Setting UpYou'll need GNU Emacs, which hosts the entire project.
You'll also need this repository and shadchen-el.
Then, in your emacs configuration, either
you@home:~$ cd emacs-code # or wherever you put your emacs stuff you@home:~/emacs-code$ git clone https://github.com/VincentToups/shadchen-el.git you@home:~/emacs-code$ git clone https://github.com/VincentToups/gazelle.git
.emacsadd lines to the effect of:
If you want to use Gazelle you then must, at some point,
(push "~/emacs-code/shadchen-el/" load-path) (push "~/emacs-code/gazelle/" load-path)
(require 'gazelle). This will also define a gazelle mode with some handy keybindings and syntax highlighting.
I recommend byte-compiling the whole of Gazelle and Shadchen.
scratch.elfrom the Gazelle repository contains code for doing that for Gazelle. Shadchen is just one file,
shadchen.el, and is easier to byte compile.
Our GoalMy spouse is learning sign language. She had an assignment for class that required her to spell three words in front of the class and she thought it might be fun to try and pick three words that covered the entire alphabet, if this is even possible.
We are going to write a Gazelle project that displays three text input areas and updates, in real time, a display of the all the letters of the alphabet that are not used. That way you can experiment with different combinations of words to try and get as many letters as possible.
Getting StartedFirst create a new directory for your project, eg:
Then, inside that directory, create a
# mkdir -p src/gazelle/three-words # cd src/gazelle/three-words
scriptsdirectory. We want to create symbolic links to the Gazelle standard library, called
hoovesand to the Gazelle stub library that allows you to use jquery. When you deploy the project, you'll use
cp -rLto copy the contents of those directories instead of the symbolic links.
You'll also need
# mkdir scripts && cd scripts # ln -s $GAZELLE_PATH/scripts/hooves hooves # ln -s $GAZELLE_PATH/scripts/jquery jquery
require.js, which you can link to in the Gazelle repository:
Finally, create a
# ln -s $GAZELLE_PATH/scripts/require.js require.js
main.gazellefile. This will be our entry point.
We'll come back to
# touch main.gazelle
main.gazellein a second, but first we have to make our page. Go up one directory, to the project directory, and create an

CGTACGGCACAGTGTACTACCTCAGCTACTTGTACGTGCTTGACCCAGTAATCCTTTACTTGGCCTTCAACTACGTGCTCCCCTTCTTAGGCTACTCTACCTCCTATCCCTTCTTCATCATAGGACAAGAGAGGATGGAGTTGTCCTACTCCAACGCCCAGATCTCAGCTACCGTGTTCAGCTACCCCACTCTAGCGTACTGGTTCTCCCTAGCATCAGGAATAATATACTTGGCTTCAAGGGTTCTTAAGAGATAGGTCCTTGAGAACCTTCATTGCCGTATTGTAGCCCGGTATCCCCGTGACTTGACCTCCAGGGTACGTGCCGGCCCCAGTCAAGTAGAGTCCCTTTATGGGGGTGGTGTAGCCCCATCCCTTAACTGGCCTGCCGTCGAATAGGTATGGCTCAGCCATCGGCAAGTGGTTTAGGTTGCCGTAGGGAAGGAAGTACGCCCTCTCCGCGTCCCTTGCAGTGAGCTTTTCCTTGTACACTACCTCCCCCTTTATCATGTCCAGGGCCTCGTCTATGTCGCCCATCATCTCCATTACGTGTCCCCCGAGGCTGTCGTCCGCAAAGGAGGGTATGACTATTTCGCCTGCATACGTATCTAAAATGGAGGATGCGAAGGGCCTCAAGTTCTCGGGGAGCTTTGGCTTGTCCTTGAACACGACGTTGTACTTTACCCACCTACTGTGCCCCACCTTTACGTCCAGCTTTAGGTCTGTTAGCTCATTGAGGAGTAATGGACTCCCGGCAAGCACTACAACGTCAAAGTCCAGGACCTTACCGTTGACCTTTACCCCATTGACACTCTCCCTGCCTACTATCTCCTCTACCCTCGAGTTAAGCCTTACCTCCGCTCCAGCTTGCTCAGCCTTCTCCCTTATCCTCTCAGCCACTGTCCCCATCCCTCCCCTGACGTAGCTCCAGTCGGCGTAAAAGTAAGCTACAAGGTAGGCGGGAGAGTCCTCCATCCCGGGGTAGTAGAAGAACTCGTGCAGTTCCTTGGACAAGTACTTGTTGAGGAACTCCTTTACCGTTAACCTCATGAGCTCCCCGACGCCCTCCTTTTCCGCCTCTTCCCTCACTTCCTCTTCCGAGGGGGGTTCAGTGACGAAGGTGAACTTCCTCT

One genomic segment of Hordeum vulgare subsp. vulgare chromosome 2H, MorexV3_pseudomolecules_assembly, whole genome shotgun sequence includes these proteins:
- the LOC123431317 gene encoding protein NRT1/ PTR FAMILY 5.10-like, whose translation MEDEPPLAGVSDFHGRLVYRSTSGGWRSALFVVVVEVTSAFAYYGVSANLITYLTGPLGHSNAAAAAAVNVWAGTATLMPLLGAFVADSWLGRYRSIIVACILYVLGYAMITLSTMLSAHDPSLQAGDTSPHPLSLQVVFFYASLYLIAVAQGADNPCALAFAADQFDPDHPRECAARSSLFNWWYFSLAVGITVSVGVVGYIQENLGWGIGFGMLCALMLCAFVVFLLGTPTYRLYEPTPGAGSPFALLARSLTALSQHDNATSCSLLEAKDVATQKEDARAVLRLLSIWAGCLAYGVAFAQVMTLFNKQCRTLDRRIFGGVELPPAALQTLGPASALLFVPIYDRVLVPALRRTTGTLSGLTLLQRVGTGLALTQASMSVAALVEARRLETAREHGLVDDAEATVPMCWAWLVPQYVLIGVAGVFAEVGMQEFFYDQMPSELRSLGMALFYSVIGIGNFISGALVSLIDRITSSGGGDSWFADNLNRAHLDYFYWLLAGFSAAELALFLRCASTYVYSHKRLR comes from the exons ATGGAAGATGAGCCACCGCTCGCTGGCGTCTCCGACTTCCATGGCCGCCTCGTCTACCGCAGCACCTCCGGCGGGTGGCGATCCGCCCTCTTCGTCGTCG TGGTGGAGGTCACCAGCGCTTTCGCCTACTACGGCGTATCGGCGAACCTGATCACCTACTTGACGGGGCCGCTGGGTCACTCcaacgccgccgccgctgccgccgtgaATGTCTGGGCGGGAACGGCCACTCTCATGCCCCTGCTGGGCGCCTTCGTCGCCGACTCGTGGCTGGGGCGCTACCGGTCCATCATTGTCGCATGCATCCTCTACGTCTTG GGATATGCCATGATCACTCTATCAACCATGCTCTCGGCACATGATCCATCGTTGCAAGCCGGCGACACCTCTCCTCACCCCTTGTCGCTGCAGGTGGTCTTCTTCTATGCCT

index.htmlfile and fill it in with this:
Absolutely critical here is:
<!DOCTYPE html> <html> <head> <title>Cover the Alphabet</title> <link href="css/toast.css" type="text/css" rel="stylesheet"> <link href="css/styles.css" type="text/css" rel="stylesheet"> <!-- data-main attribute tells require.js to load scripts/main.js after require.js loads. --> <script data-main="scripts/main.js" src="scripts/require.js"></script> </head> <body> <div class="wrap"> <div class="grids"> <div class="grid-12"> <h1 class="title">Find Three Words Covering the Alphabet</h1> </div> <div class="grid-12"> <div class="label">The Leftover Letters: </div> <div id="letters" class="letter-list">abcdefghijklmnopqrstuvwxyz</div> </div> <div class="grid-4">Word 1:<input class="word" id="word-1"></input></div> <div class="grid-4">Word 2:<input class="word" id="word-2"></input></div> <div class="grid-4">Word 3:<input class="word" id="word-3"></input></div> </div> </div> </html>
This is the
<script data-main="scripts/main.js" src="scripts/require.js"></script>
require.jsentry point, which tells the browser that
main.js, which will be generated from
I'm using the Toast grid framework and some custom css, which you can download in the repository here, but this project will run without that stuff, it just won't look nice. The operative elements here are the one with the
id"letters", which will contain the leftover letters of the alphabet, and the elements with
Ok! Our HTML page is set up, now open up
main.gazellein your browser.
main.gazelleGazelle does not provide default definitions of functions corresponding to operators, like
<, etc. So the first thing we need to do is
requirethe modules from
hoovesthat define operator functions.
require.jsis a function, but it is a macro in Gazelle.
(require (("hooves/operator-functions" :all) ("hooves/hooves" :all)) (console.log (+ "Hello " "World!")))
require, in Gazelle, takes a list of module require forms as its first arguments. The rest of the form constitutes the body to be executed in the context of those requirements. Here we require two modules,
hooves/hooves, which defines utility functions and macros.